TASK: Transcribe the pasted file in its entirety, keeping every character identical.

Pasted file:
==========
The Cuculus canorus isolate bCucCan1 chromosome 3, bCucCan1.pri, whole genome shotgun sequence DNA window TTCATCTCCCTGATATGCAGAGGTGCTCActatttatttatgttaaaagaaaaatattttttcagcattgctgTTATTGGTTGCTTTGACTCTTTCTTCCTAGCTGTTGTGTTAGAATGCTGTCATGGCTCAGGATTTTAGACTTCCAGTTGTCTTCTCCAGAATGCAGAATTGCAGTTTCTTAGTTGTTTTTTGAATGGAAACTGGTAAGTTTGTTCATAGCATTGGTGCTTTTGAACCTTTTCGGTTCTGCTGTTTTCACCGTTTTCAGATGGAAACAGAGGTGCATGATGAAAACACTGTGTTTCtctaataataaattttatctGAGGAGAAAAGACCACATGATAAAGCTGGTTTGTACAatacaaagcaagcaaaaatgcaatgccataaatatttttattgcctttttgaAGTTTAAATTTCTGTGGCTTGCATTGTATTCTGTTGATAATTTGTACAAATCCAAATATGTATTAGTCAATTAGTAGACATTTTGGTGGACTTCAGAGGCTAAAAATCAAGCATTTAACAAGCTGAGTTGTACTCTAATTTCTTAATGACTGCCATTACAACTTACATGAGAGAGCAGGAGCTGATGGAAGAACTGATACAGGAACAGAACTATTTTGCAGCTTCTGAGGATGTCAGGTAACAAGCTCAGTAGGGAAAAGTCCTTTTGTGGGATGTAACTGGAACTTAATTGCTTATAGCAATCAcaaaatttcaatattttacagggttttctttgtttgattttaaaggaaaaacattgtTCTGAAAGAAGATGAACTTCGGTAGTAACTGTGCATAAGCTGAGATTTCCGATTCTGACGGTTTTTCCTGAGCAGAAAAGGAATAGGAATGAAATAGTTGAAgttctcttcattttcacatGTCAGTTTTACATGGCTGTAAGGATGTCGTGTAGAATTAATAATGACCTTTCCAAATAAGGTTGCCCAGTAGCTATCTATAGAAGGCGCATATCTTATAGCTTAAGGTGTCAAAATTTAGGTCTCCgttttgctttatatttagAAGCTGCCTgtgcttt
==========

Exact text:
The Cuculus canorus isolate bCucCan1 chromosome 3, bCucCan1.pri, whole genome shotgun sequence DNA window TTCATCTCCCTGATATGCAGAGGTGCTCActatttatttatgttaaaagaaaaatattttttcagcattgctgTTATTGGTTGCTTTGACTCTTTCTTCCTAGCTGTTGTGTTAGAATGCTGTCATGGCTCAGGATTTTAGACTTCCAGTTGTCTTCTCCAGAATGCAGAATTGCAGTTTCTTAGTTGTTTTTTGAATGGAAACTGGTAAGTTTGTTCATAGCATTGGTGCTTTTGAACCTTTTCGGTTCTGCTGTTTTCACCGTTTTCAGATGGAAACAGAGGTGCATGATGAAAACACTGTGTTTCtctaataataaattttatctGAGGAGAAAAGACCACATGATAAAGCTGGTTTGTACAatacaaagcaagcaaaaatgcaatgccataaatatttttattgcctttttgaAGTTTAAATTTCTGTGGCTTGCATTGTATTCTGTTGATAATTTGTACAAATCCAAATATGTATTAGTCAATTAGTAGACATTTTGGTGGACTTCAGAGGCTAAAAATCAAGCATTTAACAAGCTGAGTTGTACTCTAATTTCTTAATGACTGCCATTACAACTTACATGAGAGAGCAGGAGCTGATGGAAGAACTGATACAGGAACAGAACTATTTTGCAGCTTCTGAGGATGTCAGGTAACAAGCTCAGTAGGGAAAAGTCCTTTTGTGGGATGTAACTGGAACTTAATTGCTTATAGCAATCAcaaaatttcaatattttacagggttttctttgtttgattttaaaggaaaaacattgtTCTGAAAGAAGATGAACTTCGGTAGTAACTGTGCATAAGCTGAGATTTCCGATTCTGACGGTTTTTCCTGAGCAGAAAAGGAATAGGAATGAAATAGTTGAAgttctcttcattttcacatGTCAGTTTTACATGGCTGTAAGGATGTCGTGTAGAATTAATAATGACCTTTCCAAATAAGGTTGCCCAGTAGCTATCTATAGAAGGCGCATATCTTATAGCTTAAGGTGTCAAAATTTAGGTCTCCgttttgctttatatttagAAGCTGCCTgtgcttt